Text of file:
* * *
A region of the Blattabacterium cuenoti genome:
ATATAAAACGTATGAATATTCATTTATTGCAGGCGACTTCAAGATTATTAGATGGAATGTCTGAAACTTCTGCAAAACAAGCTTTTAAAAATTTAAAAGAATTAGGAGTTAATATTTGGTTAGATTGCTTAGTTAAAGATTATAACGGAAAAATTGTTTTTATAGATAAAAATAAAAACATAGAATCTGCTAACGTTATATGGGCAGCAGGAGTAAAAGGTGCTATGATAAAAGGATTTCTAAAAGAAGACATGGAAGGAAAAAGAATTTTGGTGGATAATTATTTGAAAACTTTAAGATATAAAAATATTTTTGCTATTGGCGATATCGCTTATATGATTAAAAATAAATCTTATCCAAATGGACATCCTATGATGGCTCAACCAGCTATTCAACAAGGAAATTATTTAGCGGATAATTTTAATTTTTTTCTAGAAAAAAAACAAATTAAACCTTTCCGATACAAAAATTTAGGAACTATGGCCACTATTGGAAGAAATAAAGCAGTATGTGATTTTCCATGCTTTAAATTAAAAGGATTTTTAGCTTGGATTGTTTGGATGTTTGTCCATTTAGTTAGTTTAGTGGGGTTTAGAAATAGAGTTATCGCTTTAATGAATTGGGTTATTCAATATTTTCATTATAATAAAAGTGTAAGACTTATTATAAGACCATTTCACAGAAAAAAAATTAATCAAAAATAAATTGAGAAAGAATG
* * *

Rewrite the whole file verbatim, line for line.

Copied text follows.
A region of the Blattabacterium cuenoti genome:
ATATAAAACGTATGAATATTCATTTATTGCAGGCGACTTCAAGATTATTAGATGGAATGTCTGAAACTTCTGCAAAACAAGCTTTTAAAAATTTAAAAGAATTAGGAGTTAATATTTGGTTAGATTGCTTAGTTAAAGATTATAACGGAAAAATTGTTTTTATAGATAAAAATAAAAACATAGAATCTGCTAACGTTATATGGGCAGCAGGAGTAAAAGGTGCTATGATAAAAGGATTTCTAAAAGAAGACATGGAAGGAAAAAGAATTTTGGTGGATAATTATTTGAAAACTTTAAGATATAAAAATATTTTTGCTATTGGCGATATCGCTTATATGATTAAAAATAAATCTTATCCAAATGGACATCCTATGATGGCTCAACCAGCTATTCAACAAGGAAATTATTTAGCGGATAATTTTAATTTTTTTCTAGAAAAAAAACAAATTAAACCTTTCCGATACAAAAATTTAGGAACTATGGCCACTATTGGAAGAAATAAAGCAGTATGTGATTTTCCATGCTTTAAATTAAAAGGATTTTTAGCTTGGATTGTTTGGATGTTTGTCCATTTAGTTAGTTTAGTGGGGTTTAGAAATAGAGTTATCGCTTTAATGAATTGGGTTATTCAATATTTTCATTATAATAAAAGTGTAAGACTTATTATAAGACCATTTCACAGAAAAAAAATTAATCAAAAATAAATTGAGAAAGAATG